I agree, Ann, this really is good to see. With the composite's ability to withstand high temperatures and other durability factors, and its light weight, I would imagine the applications are endless once it really gets going.

Ann R. Thryft
User Rank
Blogger
Re: A big leap forward
Ann R. Thryft   11/21/2013 5:49:59 PM
NO RATINGS
GE has really been out there at the head of the pack in developing this material for some very tough environments. I'm glad to see it finally getting into high-volume production.

Rob Spiegel
User Rank
Blogger
Re: A big leap forward
Rob Spiegel   11/21/2013 1:32:23 PM
NO RATINGS
Sometimes it's fun to invite a pun disaster in a headline. The article was terrific, and it's good to see composites take center stage in delivering on their promise of lightweight strength and durability.

Ann R. Thryft
User Rank
Blogger
Re: A big leap forward
Ann R. Thryft   11/21/2013 1:03:42 PM
NO RATINGS
My husband probably should have been a philosophy professor; he certainly thinks like one. Many intelligent people I know think puns are a high art form, but I beg to disagree. Like you, I think that honor goes to irony, and also to sarcasm. I knew better, but it made the headline short and succinct.

Page 1/2  >  >>
Partner Zone
More Blogs from Engineering Materials
An MIT research team has invented what they see as a solution to the need for biodegradable 3D-printable materials made from something besides petroleum-based sources: a water-based robotic additive extrusion method that makes objects from biodegradable hydrogel composites.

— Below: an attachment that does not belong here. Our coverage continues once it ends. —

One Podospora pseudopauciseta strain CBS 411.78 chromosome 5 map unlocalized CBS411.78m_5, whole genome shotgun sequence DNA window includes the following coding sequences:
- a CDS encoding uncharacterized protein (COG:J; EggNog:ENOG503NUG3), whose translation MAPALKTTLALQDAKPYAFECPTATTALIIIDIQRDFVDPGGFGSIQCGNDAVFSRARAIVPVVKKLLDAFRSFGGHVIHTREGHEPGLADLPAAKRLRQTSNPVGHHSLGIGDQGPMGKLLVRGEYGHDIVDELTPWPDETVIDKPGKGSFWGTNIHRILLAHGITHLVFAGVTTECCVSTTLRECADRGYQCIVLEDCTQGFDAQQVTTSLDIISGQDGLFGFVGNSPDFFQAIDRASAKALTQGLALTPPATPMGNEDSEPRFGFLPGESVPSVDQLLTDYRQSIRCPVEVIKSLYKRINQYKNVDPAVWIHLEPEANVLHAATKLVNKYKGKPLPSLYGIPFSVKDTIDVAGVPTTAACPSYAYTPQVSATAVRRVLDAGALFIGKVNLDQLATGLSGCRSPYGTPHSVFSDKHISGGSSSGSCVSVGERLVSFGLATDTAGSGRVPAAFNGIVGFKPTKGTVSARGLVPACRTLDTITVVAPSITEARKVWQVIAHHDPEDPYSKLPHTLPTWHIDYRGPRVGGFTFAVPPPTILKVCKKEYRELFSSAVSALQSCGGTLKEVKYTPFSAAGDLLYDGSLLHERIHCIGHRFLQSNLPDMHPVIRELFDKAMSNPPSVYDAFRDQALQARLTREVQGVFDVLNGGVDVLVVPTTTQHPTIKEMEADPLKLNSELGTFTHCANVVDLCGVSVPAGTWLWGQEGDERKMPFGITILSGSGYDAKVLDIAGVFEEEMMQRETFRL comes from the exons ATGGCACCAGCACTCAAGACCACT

Polish design firm NAS-DRA has proposed parasitic robotic drones that capture carbon dioxide from the air during the day and release it at night to plants growing on their wings.
Alcoa has unveiled a new manufacturing and materials technology for making aluminum sheet, aimed especially at automotive, industrial, and packaging applications. If all its claims are true, this is a major breakthrough, and may convince more automotive engineers to use aluminum.
NASA has just installed a giant robot to help in its research on composite aerospace materials, like those used for the Orion spacecraft. The agency wants to shave the time it takes to get composites through design, test, and manufacturing stages.
The European Space Agency (ESA) is working with architects Foster + Partners to test the possibility of using lunar regolith, or moon rocks, and 3D printing to make structures for use on the moon. A new video shows some cool animations of a hypothetical lunar mission that carries out this vision.
Design News Webinar Series
12/11/2014 8:00 a.m. California / 11:00 a.m. New York
12/10/2014 8:00 a.m. California / 11:00 a.m. New York
11/19/2014 11:00 a.m. California / 2:00 p.m. New York
11/6/2014 11:00 a.m. California / 2:00 p.m. New York
Quick Poll
The Continuing Education Center offers engineers an entirely new way to get the education they need to formulate next-generation solutions.
SEMESTERS: 1  |  2  |  3  |  4  |  5  |  67


Focus on Fundamentals consists of 45-minute on-line classes that cover a host of technologies. You learn without leaving the comfort of your desk. All classes are taught by subject-matter experts and all are archived. So if you can't attend live, attend at your convenience.
Learn More   |   Login   |   Archived Classes
Twitter Feed
Design News Twitter Feed
Like Us on Facebook

Sponsored Content

Technology Marketplace

Copyright © 2014 UBM Canon, A UBM company, All rights reserved. Privacy Policy | Terms of Service